I am in the midst of carrying my cross, and I am embarrassed about it. I want my eyes fixed on Jesus’ feet: His toes caked with dirt, leather straps stretched across his insteps, blood dripping from his head and down his face and hitting the crusted ground. And I am not doing my part, I’ve decided. For I am on Jesus’ back, underneath my cross, which is on top of Jesus’ back. And he takes one labored, tortured step and then another. Stumbling and holding the cross–His cross and my own–and getting up again, always moving forward, forward, forward.
I close my eyes. This is a nightmare. But it isn’t. It is absolutely real. I am on my back, weak and immobile, and unable to help in any way. My clothes are ragged and torn. My hair is matted in clumps. My face is streaked with dirt and tears. And I am ashamed of my embarrassment–for I am confused now. Am I embarrassed because I want, truly, to be carrying my own cross? Or am I embarrassed because I can’t and people will see my weakness?
Oh, there you are again, Strength. And Pride. You want to save yourself, Jennifer, don’t you? You want to be your own Savior, yes? You say you love Jesus but yet you detest that He is the one doing the saving? You want to be the one to get glory and fame?
But this isn’t true, I decide. These are thoughts of self-contempt, and I give them to Jesus, asking him to decipher my confusion for me. I can’t manage it alone. For I am bewildered by this scene. What is happening? How are You carrying me? And why do I not want to be carried? What is this tension I feel within?
And then I am off His back, struggling next to Him, attempting to budge my own cross that is stuck in the dirt near His feet. My knees threaten to buckle beneath me, the weight too great. But then I stumble forward and don’t fall; I manage to take a step. I am confused until, with astonishment, I realize what is happening: my cross is angled so it rests on top of Jesus’ cross.
I walk forward because He carries my own cross too.
Every few moments Jesus pauses, the burden pressing heavily on his shoulders, his head, his back. And in the middle of one of these pauses, He looks at me, eyes so deep and kind, and tells me to lift my head. What?!
Somehow, I manage to look around me, behind me. It is like the camera has pulled back and I have a bird’s eye view of the whole scene: the streets of Jerusalem and hundreds, no, thousands–no, countless people (angels?) glowing white, carrying crosses. There are people filling the streets of Jerusalem, each trudging upward.
The camera pulls back some more.
The people are walking not just through Jerusalem. They are walking through towns and through cities, through walkways and through corridors of homes. Here, everywhere, steadfast and determined, people are walking. Onward, onward, and up up, to their own Golgatha, the place where they will plunge their own crosses into the ground.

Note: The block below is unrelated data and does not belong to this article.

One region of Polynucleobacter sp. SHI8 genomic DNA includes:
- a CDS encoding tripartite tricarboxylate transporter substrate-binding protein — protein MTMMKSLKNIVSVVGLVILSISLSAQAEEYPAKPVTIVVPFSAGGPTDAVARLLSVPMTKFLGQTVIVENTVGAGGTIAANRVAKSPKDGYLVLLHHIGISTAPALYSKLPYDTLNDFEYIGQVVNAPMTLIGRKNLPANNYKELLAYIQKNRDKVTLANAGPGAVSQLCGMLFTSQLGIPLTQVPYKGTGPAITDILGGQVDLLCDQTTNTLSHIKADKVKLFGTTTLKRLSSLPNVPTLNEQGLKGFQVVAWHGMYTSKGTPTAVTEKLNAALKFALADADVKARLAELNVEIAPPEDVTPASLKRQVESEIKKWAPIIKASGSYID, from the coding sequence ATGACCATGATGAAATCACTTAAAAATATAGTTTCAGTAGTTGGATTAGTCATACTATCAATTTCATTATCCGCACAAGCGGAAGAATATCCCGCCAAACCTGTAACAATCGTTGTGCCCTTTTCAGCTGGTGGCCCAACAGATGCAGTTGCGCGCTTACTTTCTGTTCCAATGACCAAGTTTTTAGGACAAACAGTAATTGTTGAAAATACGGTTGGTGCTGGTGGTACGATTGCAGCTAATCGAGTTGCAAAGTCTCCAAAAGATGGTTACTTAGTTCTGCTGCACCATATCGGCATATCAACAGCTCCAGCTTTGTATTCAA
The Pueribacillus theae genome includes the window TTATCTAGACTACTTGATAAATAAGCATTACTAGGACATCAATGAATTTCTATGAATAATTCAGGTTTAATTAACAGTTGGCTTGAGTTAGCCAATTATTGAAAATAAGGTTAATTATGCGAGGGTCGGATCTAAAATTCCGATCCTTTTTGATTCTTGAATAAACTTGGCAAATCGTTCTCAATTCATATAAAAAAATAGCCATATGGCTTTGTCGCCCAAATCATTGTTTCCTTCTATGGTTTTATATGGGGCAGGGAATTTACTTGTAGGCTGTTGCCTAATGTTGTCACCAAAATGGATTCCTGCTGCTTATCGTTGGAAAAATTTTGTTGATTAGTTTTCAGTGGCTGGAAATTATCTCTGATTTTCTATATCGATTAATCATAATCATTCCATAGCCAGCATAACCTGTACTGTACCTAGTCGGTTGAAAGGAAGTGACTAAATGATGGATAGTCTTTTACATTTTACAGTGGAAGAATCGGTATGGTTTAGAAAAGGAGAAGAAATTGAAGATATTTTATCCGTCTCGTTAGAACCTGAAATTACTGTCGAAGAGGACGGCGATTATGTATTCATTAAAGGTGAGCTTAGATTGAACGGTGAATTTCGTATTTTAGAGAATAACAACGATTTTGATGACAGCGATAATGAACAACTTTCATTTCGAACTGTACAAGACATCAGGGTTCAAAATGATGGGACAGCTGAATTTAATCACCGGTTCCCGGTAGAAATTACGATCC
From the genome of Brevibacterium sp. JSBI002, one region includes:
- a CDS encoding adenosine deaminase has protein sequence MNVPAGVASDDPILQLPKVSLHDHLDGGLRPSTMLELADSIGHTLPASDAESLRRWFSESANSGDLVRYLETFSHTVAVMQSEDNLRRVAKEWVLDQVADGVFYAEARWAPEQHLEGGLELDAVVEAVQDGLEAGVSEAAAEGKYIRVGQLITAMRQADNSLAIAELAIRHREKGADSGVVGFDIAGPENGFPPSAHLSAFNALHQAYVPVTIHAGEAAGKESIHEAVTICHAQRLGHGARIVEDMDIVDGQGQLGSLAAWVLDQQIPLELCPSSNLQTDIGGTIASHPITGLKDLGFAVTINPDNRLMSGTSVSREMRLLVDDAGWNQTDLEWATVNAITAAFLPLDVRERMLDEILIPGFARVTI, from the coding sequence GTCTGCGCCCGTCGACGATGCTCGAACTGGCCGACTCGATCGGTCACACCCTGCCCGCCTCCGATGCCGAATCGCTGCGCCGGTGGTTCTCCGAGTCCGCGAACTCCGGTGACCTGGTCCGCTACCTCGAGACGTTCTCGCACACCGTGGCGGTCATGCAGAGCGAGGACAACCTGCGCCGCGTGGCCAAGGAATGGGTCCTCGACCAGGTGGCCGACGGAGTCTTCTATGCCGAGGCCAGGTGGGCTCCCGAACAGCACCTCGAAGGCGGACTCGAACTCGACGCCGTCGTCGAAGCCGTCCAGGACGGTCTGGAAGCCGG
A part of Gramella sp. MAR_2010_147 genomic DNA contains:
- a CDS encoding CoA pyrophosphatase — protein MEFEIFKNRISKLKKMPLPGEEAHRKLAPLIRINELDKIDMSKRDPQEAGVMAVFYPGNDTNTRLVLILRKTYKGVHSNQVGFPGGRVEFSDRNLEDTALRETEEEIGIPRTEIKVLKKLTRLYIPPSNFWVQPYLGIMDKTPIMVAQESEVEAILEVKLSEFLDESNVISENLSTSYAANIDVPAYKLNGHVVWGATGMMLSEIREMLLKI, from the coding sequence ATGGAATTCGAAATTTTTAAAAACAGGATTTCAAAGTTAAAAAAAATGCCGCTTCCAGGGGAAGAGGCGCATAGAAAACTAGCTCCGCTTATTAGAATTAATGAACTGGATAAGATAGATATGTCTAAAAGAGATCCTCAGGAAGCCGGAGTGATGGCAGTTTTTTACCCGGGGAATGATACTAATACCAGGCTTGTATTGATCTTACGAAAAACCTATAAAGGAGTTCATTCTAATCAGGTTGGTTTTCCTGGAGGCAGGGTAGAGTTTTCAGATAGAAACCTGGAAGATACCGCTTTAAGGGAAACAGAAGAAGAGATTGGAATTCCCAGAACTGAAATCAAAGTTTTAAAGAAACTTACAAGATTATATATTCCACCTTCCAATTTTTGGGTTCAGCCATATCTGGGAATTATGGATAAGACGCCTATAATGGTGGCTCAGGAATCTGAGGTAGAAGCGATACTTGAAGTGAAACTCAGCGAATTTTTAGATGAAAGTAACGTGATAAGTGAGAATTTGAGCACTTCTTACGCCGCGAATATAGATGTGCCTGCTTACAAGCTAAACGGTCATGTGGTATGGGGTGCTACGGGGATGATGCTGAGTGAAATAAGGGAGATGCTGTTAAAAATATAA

How many times did Jesus tell the disciples to take up their crosses? To give up the things of this world that hold them back from the complete surrender of mind, body, and heart to the worshipping of God?
What are you showing me, Jesus? What does this mean?
And he said to all, “If anyone would come after me, let him deny himself and take up his cross daily and follow me. For whoever would save his life will lose it, but whoever loses his life for my sake will save it.Luke 9: 23-24,ESV
Then Jesus went to work on his disciples. “Anyone who intends to come with me has to let me lead. You’re not in the driver’s seat; I am. Don’t run from suffering; embrace it. Follow me and I’ll show you how. Self-help is no help at all. Self-sacrifice is the way, my way, to finding yourself, your true self. What kind of deal is it to get everything you want but lose yourself? What could you ever trade your soul for?Matthew 16:24-26, MSG
What Jesus shows me is beautiful. And He is beautiful. And together, the saints join together, having picked up their crosses.
And there will be a day–and it may not be long now–that we are the ones in glowing white–our clothes no longer ragged and torn, our skin no longer dirty and scraped–when we revel in worship for the King who carried his own cross and who leads us the way to surrender–all the while making it possible for us to carry our own crosses too.
Let us reject self-help. Let us embrace self-sacrifice. Let us surrender to love. Let us be blessed by Your leading, Jesus.
Friend, what do you see in this scene? Are you letting Jesus carry you? What does it mean for you to let yourself be crucified? What needs to be taken to the cross? Pride? Self-worship? Envy? Bitterness? Malice? Distrust? Hard-heartedness? What is He asking to help you with? What does He have to show you as He walks with you, your burden His own?
Will you spend a few minutes imagining this scene? Sanctify your imagination to Him now.
And, if you feel like He is leading you to process your experience, will you write out your thoughts? Will you consider sharing them with us, in the safe community of Loop Poetry Project, as a poem? Join us right here.
I look forward to hearing from you.
Praying now, as I join you up this hill,